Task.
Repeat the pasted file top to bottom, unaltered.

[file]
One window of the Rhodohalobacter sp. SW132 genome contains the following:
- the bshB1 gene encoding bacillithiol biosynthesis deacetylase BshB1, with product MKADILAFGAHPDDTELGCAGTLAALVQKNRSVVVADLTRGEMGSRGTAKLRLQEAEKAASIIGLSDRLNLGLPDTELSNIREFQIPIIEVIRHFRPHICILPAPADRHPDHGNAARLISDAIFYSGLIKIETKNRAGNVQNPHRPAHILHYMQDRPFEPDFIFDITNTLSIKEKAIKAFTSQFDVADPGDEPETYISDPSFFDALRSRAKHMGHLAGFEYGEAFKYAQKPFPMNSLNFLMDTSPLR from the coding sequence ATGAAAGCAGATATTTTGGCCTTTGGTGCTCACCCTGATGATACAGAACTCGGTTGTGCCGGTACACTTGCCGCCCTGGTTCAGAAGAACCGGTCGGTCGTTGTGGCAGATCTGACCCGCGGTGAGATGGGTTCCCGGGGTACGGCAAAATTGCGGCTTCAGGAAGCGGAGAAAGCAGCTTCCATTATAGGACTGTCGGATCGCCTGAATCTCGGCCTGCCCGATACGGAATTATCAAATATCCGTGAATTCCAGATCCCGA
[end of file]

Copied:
One window of the Rhodohalobacter sp. SW132 genome contains the following:
- the bshB1 gene encoding bacillithiol biosynthesis deacetylase BshB1, with product MKADILAFGAHPDDTELGCAGTLAALVQKNRSVVVADLTRGEMGSRGTAKLRLQEAEKAASIIGLSDRLNLGLPDTELSNIREFQIPIIEVIRHFRPHICILPAPADRHPDHGNAARLISDAIFYSGLIKIETKNRAGNVQNPHRPAHILHYMQDRPFEPDFIFDITNTLSIKEKAIKAFTSQFDVADPGDEPETYISDPSFFDALRSRAKHMGHLAGFEYGEAFKYAQKPFPMNSLNFLMDTSPLR from the coding sequence ATGAAAGCAGATATTTTGGCCTTTGGTGCTCACCCTGATGATACAGAACTCGGTTGTGCCGGTACACTTGCCGCCCTGGTTCAGAAGAACCGGTCGGTCGTTGTGGCAGATCTGACCCGCGGTGAGATGGGTTCCCGGGGTACGGCAAAATTGCGGCTTCAGGAAGCGGAGAAAGCAGCTTCCATTATAGGACTGTCGGATCGCCTGAATCTCGGCCTGCCCGATACGGAATTATCAAATATCCGTGAATTCCAGATCCCGA